Law firm Prettys has urged those going through a divorce not to overlook the importance of claiming a share of their partner’s pension in favour of pursuing the marital home.
Matthew Clemence, senior associate, Prettys, said: “In a lot of cases people don’t seem to value pensions in the way they should do because they’re not focused on their long-term future and prefer to have the house.
“But as part of divorce proceedings, pension funds can be shared. Even when made aware of this information, many people still often prefer the house as they believe it is the most lucrative option. And only when they approach retirement do they realise they have missed out on a significant retirement income.”
Clemence said that those with a smaller pension than their partner will not necessarily be left worse off in divorce proceedings. In most cases, the higher earner will have a bigger pension pot than a parent who has undertaken the majority of maternity or paternity leave, however courts take this into consideration.
He said: “Courts look for fairness for the future and will benefit whoever in the relationship is financially weaker, which in our experience tends to be the parent undertaking the majority of care for the children.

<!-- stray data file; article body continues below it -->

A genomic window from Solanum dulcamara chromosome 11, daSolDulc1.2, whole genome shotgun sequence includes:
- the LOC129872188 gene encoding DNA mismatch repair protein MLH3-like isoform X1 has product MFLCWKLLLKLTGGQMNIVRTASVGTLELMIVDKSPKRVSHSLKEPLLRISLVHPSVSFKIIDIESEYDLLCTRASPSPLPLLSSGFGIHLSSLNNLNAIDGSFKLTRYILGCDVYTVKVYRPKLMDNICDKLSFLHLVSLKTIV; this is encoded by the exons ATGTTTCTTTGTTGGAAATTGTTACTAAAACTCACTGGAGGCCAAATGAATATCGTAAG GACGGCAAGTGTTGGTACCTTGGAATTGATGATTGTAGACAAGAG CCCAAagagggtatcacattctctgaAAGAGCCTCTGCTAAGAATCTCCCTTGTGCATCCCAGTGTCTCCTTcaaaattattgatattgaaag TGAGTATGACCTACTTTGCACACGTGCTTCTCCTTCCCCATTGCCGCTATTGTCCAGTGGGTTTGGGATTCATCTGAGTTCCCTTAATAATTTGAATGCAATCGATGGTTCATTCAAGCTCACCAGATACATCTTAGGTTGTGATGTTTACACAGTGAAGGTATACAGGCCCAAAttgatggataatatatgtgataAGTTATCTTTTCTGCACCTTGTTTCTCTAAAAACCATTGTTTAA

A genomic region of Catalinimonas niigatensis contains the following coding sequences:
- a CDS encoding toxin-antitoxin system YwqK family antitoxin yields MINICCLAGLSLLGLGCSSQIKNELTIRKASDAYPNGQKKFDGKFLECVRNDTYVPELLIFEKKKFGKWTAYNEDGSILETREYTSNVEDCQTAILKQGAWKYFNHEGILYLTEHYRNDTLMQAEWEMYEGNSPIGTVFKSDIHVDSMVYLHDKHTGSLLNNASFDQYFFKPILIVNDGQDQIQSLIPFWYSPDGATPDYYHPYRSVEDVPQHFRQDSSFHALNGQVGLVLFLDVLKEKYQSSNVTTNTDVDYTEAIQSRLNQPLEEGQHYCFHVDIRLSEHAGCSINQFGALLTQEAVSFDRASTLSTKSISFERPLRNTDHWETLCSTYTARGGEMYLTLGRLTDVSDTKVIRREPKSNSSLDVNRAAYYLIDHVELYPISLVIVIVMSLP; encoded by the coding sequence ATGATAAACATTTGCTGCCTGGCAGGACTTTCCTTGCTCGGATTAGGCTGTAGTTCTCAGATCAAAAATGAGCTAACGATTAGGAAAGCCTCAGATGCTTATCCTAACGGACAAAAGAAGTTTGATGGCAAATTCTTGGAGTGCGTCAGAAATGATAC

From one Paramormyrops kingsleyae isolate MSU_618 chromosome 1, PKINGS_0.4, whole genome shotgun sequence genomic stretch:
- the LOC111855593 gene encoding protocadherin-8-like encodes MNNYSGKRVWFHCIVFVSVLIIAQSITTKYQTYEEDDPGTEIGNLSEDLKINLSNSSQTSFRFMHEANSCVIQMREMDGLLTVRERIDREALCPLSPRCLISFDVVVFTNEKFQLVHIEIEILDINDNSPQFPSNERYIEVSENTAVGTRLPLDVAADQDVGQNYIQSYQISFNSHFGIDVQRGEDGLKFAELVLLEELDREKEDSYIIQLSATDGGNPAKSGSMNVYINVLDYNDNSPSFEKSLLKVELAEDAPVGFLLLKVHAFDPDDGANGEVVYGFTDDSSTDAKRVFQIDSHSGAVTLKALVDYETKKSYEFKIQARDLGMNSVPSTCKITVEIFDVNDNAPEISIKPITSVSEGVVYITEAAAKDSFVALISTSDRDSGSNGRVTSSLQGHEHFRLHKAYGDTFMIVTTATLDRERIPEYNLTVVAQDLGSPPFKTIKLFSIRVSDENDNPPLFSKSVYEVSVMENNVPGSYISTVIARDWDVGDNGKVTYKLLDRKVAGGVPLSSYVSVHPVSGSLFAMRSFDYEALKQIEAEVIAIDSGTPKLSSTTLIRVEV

For couples approaching, or over, the age of 50, the court can also be asked to consider the income value of the pensions and divide with reference to this rather than capital value.
However, the same does not apply for cohabiting couples, who do not have the same rights as married couples. Currently, more than three million unmarried couples choose to live together and cohabitation remains the fastest growing family type in the UK.
Clemence added: “With increasing numbers of couples cohabiting, there could be a consequential effect of this in generations to come, meaning people should be even more focused now on their financial future and pension planning.”